It's time for a Chess Challenge!

Russian: Хотите ли вы играть в шахматы?
English:
Would you like to play Chess?

Saturday, March 31, 2007

Deaf Generation: Follow Up



This is my ASL comments based on "Who has the Largest Deaf Generation?"

8 comments:

Anonymous said...

Some like me prefer anonymous to stay humble. I don't want my name to shine! :) but I agree with you. It depends on tone of comment. If comment is mean to hurt then it is used in the wrong way.

kira said...

sure, u r right. hope someday they will mention their names :)

Joseph said...

Hello Jeff,

I am very curious who is the largest Deaf family generation.

Where and How can I find that out?

Good to see someone who reading the bible, John Chapter 14:6, Amen.

David said...

Wow you look like on a TV show with an excellent background with a fireplace. It reminds me of fishing TV shows. What a cozy place you live in!

Keep it up.

Deafchip
Ontario (same sign as your state)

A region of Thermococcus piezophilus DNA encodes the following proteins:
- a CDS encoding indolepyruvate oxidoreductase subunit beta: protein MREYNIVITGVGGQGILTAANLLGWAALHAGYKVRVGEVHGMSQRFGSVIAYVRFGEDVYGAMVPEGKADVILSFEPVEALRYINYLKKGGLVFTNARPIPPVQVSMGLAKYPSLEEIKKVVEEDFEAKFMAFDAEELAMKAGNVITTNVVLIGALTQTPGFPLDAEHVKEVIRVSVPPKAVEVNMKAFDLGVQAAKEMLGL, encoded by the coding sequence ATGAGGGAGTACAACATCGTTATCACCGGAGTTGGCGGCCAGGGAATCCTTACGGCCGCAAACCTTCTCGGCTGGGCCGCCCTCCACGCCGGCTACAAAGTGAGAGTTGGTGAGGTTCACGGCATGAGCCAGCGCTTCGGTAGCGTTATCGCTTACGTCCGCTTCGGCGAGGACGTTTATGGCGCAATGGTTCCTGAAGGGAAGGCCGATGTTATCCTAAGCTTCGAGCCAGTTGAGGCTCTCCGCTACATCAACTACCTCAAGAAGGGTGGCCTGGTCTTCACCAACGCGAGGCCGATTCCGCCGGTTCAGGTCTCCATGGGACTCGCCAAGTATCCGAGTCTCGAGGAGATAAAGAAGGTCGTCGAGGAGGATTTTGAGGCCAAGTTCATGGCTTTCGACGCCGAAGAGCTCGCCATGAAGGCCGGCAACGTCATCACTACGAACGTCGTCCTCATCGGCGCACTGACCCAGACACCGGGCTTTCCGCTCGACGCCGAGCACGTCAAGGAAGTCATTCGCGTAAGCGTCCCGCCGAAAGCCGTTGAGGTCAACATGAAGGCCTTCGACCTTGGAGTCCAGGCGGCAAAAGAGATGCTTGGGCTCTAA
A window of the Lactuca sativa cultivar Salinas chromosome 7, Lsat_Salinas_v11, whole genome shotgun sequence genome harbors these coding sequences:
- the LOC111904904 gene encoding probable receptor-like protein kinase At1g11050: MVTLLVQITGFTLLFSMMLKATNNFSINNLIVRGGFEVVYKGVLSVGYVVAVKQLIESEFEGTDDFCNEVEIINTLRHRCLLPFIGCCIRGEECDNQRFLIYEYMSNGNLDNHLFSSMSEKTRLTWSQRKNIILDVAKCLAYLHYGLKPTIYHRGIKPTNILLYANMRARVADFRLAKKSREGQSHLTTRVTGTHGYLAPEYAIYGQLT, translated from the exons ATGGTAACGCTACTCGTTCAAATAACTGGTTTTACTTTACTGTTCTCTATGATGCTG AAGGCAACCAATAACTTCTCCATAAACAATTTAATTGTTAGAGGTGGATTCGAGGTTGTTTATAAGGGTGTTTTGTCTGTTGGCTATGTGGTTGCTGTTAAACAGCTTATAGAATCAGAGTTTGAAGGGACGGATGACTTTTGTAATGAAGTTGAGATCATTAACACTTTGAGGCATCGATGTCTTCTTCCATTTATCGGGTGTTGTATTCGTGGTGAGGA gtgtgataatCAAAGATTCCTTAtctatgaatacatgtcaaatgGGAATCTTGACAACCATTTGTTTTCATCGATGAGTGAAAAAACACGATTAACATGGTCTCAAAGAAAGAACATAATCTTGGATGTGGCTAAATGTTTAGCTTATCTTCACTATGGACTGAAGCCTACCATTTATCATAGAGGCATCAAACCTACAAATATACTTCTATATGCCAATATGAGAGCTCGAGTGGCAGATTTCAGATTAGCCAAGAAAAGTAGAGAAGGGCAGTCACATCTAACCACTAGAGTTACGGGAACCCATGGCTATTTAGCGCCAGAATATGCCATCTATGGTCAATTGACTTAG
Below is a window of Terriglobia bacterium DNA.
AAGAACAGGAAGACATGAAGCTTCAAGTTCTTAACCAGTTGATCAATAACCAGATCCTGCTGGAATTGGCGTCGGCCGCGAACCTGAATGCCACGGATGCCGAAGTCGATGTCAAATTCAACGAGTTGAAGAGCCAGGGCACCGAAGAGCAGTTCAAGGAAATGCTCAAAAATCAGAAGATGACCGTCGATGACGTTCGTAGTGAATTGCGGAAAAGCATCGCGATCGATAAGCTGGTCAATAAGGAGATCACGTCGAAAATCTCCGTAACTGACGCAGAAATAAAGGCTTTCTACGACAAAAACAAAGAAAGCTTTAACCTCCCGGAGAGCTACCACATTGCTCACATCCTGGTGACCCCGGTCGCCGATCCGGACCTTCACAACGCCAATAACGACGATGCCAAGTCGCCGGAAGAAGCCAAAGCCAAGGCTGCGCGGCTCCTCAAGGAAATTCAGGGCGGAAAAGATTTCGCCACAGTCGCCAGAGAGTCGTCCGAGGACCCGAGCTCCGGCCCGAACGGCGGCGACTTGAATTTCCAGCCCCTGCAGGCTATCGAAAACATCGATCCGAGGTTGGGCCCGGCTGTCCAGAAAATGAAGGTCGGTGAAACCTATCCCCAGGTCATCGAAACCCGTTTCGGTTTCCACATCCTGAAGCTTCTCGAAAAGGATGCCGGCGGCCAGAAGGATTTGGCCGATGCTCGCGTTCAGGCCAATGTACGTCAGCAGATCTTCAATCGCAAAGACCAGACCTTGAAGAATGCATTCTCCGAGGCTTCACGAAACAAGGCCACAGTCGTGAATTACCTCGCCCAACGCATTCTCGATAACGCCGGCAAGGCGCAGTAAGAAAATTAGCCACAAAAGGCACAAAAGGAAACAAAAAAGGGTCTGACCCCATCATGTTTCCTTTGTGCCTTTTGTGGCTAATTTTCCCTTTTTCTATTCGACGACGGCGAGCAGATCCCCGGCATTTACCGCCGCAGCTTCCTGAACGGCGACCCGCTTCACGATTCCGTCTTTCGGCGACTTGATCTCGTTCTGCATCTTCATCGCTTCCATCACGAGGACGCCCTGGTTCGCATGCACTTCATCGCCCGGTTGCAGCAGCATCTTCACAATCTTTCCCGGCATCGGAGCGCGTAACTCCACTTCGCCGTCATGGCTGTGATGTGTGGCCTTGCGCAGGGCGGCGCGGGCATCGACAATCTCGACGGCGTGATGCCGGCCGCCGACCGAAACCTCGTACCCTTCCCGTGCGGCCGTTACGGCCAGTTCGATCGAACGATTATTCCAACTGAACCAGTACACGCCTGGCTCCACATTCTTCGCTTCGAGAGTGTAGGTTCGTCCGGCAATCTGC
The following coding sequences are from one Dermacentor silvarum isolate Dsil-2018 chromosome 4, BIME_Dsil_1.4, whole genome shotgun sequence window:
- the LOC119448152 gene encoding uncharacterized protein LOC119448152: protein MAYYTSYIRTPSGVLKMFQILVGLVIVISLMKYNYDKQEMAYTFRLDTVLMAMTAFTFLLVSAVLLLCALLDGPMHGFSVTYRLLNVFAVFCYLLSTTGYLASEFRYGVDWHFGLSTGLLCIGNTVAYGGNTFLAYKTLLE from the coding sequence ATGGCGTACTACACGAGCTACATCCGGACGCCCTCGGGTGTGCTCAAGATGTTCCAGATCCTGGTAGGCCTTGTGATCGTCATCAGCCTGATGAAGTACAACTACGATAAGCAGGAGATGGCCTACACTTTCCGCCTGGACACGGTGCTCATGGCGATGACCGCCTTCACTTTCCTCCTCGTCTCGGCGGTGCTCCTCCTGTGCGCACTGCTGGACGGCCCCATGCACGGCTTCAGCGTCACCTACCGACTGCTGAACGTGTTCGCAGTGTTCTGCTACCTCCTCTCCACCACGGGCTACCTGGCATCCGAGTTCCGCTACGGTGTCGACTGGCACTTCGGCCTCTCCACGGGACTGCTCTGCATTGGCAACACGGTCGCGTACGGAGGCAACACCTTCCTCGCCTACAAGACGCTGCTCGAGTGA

Anonymous said...

You are full of shit how your reaction about anonymous!! Fuck you..

Ruby Brock said...

Hello, this is Ruby, I believe I do have a largest Deaf family and long deaf generation of family on my mother side alone. We are now 5th generation + over 50 deaf inside our relatives on line without added by marriage (my grandmother was first one and now 50 added within 5th genereation). From Michigan to California

RLM said...

Craig Hefner in Kansas apparently have the longest deaf generation back to last 150 years.

The Supplas??? Mine just skip from generation to generation, not consistent.

People would not take you seriously if you do not engage in scholarly research on the largest or longest deaf generation.

Robert L. Mason (RLM)
rlmdeaf@hotmail.com
RLMDEAF blog

Bonita Olmer said...

I just found this site and am very interested. Although I am not deaf, my mother's parents were, and I have done extensive family research. My mother's father, by the way, was named Herbold. He was one of those nine boys, all of whom were born deaf, that have been mentioned twice in your posts that I have seen. These Herbolds originally came from Rhoden, Germany in the mid-1800s and located in Iowa. The first deafness occurred in my great grandfather, Louis Peter Herbold. All nine of his sons were born deaf. One died in infancy. The boys went on to marry and have children. Some were deaf and some were not. From the research I have done, whether or not the children will be born hearing or deaf is totally predictable. After the third generation, I don't know. I haven't done the research on that. Does anyone know if any such study has been done anywhere?

Bonita Olmer
Seattle, Washington